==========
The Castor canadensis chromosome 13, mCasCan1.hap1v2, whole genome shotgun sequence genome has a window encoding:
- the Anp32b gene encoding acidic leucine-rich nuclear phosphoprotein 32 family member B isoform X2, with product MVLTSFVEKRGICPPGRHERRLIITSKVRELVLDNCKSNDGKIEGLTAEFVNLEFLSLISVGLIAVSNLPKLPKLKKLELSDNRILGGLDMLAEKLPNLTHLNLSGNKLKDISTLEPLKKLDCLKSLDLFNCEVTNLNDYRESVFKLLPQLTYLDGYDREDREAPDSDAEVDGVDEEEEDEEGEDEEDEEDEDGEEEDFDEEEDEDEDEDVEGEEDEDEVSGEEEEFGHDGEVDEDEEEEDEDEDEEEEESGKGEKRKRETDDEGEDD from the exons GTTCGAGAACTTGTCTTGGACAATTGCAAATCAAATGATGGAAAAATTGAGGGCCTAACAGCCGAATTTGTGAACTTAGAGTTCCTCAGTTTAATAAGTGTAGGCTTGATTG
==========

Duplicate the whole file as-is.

The Castor canadensis chromosome 13, mCasCan1.hap1v2, whole genome shotgun sequence genome has a window encoding:
- the Anp32b gene encoding acidic leucine-rich nuclear phosphoprotein 32 family member B isoform X2, with product MVLTSFVEKRGICPPGRHERRLIITSKVRELVLDNCKSNDGKIEGLTAEFVNLEFLSLISVGLIAVSNLPKLPKLKKLELSDNRILGGLDMLAEKLPNLTHLNLSGNKLKDISTLEPLKKLDCLKSLDLFNCEVTNLNDYRESVFKLLPQLTYLDGYDREDREAPDSDAEVDGVDEEEEDEEGEDEEDEEDEDGEEEDFDEEEDEDEDEDVEGEEDEDEVSGEEEEFGHDGEVDEDEEEEDEDEDEEEEESGKGEKRKRETDDEGEDD from the exons GTTCGAGAACTTGTCTTGGACAATTGCAAATCAAATGATGGAAAAATTGAGGGCCTAACAGCCGAATTTGTGAACTTAGAGTTCCTCAGTTTAATAAGTGTAGGCTTGATTG